Travis Rieder, author of “In Pain: A Bioethicist’s Personal Struggle with Opioids,” joins Ali Velshi to discuss his own opioid dependence and withdrawal after a serious motorcycle accident, and why it’s so important to understand that opioids are “complex medications,” which means they have both risks and benefits

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As opioid addiction and deadly overdoses escalated into an epidemic across the U.S., thousands of surgeons continued to hand out far more pills than needed for postoperative pain relief, according to a KHN-Johns Hopkins analysis of Medicare data

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An injured bioethicist learned firsthand how desperately patients with severe pain need the relief of powerful drugs—and how little support they get to stop taking them. Our Travis Rieder shares an essay adapted from his forthcoming book ‘In Pain: A Bioethicist’s Personal Struggle with Opioids’

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“We weren’t happy when a billboard went up saying marijuana laws reduce overdose deaths,” said Brendan Saloner of Johns Hopkins Berman Institute of Bioethics & Bloomberg School of Public Health. “That was very hard for us to rein in.”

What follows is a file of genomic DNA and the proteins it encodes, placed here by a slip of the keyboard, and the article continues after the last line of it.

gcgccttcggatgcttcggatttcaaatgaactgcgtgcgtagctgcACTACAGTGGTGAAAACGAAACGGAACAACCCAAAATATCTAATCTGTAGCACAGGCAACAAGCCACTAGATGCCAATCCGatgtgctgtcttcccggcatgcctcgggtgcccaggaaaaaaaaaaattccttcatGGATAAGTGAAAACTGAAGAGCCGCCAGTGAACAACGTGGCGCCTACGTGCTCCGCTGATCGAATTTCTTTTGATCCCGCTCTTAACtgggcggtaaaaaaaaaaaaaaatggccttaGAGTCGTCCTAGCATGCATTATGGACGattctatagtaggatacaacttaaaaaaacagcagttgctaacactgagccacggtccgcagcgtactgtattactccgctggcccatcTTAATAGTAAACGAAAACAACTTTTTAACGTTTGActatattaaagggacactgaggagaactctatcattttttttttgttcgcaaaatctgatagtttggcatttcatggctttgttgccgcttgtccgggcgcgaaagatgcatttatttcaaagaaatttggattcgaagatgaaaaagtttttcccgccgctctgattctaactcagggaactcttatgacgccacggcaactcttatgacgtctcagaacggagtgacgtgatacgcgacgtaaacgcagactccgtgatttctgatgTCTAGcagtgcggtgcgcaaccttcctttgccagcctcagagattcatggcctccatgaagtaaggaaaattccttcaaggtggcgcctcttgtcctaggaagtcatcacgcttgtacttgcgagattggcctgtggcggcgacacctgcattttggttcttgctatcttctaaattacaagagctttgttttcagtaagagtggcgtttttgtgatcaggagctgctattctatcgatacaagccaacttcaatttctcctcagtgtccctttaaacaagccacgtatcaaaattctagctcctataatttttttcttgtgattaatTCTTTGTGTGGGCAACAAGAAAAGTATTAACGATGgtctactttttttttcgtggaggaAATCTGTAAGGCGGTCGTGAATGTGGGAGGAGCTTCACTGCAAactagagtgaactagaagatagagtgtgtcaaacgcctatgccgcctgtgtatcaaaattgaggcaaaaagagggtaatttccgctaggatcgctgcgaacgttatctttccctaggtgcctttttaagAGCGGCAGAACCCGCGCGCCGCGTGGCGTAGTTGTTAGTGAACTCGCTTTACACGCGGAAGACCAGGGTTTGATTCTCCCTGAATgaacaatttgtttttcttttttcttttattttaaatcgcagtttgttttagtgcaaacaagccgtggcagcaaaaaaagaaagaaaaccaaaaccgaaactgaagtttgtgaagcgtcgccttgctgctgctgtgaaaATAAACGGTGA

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Some drug users say that as long as the lifesaving drug is around, they don’t worry as much about dying

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Federal prosecutors accused the company of illegally marketing its powerful fentanyl painkiller and of defrauding government health care programs

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Our Travis Rieder talks about his forthcoming book, ‘In Pain’, and explores the role of prescription opioids in American medicine with folks from the Advanced Academic Programs at Johns Hopkins

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“Buprenorphine patients remain disproportionately white and, while whites are more likely to have opioid addiction, the difference in prevalence alone is unlikely to explain this gap,” commented our Brendan Saloner

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